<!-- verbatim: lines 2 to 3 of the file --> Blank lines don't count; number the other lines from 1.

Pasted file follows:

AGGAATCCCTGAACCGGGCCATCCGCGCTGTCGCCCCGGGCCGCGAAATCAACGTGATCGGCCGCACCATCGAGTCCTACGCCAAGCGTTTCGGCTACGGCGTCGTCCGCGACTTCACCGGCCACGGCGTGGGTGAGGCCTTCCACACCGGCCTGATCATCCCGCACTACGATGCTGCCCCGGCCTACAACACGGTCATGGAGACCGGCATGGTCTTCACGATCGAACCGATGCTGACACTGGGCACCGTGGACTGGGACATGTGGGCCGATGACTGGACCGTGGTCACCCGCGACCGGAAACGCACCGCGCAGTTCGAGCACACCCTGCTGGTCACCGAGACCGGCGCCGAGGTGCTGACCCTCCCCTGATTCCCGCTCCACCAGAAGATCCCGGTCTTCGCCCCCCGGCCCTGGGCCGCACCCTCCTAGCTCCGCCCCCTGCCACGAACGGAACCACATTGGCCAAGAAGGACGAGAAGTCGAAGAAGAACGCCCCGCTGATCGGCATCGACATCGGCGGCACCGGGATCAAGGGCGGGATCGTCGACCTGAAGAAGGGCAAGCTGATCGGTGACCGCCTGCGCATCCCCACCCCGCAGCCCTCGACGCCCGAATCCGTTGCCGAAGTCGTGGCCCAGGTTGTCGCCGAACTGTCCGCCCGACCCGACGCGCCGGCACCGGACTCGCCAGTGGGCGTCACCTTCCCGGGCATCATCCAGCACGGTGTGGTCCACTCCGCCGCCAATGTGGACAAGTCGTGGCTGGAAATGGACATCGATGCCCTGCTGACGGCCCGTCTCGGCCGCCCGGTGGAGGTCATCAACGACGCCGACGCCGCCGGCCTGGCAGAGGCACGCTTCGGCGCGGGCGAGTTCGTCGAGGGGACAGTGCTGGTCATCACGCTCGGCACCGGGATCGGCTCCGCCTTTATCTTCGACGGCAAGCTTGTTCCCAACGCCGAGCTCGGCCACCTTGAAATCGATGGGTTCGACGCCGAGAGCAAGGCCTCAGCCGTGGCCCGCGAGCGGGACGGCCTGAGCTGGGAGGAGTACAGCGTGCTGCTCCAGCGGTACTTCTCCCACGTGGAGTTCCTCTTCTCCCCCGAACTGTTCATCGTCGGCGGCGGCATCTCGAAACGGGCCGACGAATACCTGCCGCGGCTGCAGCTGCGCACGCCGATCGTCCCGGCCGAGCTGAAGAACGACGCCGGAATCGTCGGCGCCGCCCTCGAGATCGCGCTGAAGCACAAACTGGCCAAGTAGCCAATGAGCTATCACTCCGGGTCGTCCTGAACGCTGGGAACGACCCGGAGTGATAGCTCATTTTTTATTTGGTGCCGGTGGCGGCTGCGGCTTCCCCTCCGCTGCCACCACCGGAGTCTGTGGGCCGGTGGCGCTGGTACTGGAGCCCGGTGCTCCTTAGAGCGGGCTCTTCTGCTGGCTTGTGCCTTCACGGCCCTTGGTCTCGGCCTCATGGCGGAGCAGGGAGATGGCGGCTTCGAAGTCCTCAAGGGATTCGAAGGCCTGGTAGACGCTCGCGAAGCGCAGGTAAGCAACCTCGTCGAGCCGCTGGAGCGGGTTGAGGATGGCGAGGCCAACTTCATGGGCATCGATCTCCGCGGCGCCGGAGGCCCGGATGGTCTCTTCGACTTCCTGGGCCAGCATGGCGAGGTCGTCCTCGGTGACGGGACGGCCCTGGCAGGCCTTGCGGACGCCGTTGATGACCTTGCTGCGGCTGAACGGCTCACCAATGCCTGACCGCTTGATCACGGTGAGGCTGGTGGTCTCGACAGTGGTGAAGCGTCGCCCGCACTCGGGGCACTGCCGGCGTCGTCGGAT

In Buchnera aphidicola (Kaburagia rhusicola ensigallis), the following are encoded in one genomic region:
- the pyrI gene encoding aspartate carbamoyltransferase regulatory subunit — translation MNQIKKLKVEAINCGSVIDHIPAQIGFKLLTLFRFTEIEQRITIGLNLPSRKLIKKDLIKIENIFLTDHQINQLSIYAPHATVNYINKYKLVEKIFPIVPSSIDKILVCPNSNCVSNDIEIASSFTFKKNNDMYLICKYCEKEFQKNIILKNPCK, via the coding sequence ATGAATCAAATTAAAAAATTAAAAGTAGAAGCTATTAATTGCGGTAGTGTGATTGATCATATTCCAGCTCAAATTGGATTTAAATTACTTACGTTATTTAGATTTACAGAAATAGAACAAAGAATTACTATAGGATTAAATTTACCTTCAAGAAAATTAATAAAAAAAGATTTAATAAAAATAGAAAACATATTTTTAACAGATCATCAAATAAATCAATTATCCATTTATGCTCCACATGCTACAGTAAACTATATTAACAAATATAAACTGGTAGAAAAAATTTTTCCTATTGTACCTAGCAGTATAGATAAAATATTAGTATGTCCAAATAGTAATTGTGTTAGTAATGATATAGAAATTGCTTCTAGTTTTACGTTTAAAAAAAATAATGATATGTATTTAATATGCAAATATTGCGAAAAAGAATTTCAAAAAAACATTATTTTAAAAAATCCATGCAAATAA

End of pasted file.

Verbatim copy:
In Buchnera aphidicola (Kaburagia rhusicola ensigallis), the following are encoded in one genomic region:
- the pyrI gene encoding aspartate carbamoyltransferase regulatory subunit — translation MNQIKKLKVEAINCGSVIDHIPAQIGFKLLTLFRFTEIEQRITIGLNLPSRKLIKKDLIKIENIFLTDHQINQLSIYAPHATVNYINKYKLVEKIFPIVPSSIDKILVCPNSNCVSNDIEIASSFTFKKNNDMYLICKYCEKEFQKNIILKNPCK, via the coding sequence ATGAATCAAATTAAAAAATTAAAAGTAGAAGCTATTAATTGCGGTAGTGTGATTGATCATATTCCAGCTCAAATTGGATTTAAATTACTTACGTTATTTAGATTTACAGAAATAGAACAAAGAATTACTATAGGATTAAATTTACCTTCAAGAAAATTAATAAAAAAAGATTTAATAAAAATAGAAAACATATTTTTAACAGATCATCAAATAAATCAATTATCCATTTATGCTCCACATGCTACAGTAAACTATATTAACAAATATAAACTGGTAGAAAAAATTTTTCCTATTGTACCTAGCAGTATAGATAAAATATTAGTATGTCCAAATAGTAATTGTGTTAGTAATGATATAGAAATTGCTTCTAGTTTTACGTTTAAAAAAAATAATGATATGTATTTAATATGCAAATATTGCGAAAAAGAATTTCAAAAAAACATTATTTTAAAAAATCCATGCAAATAA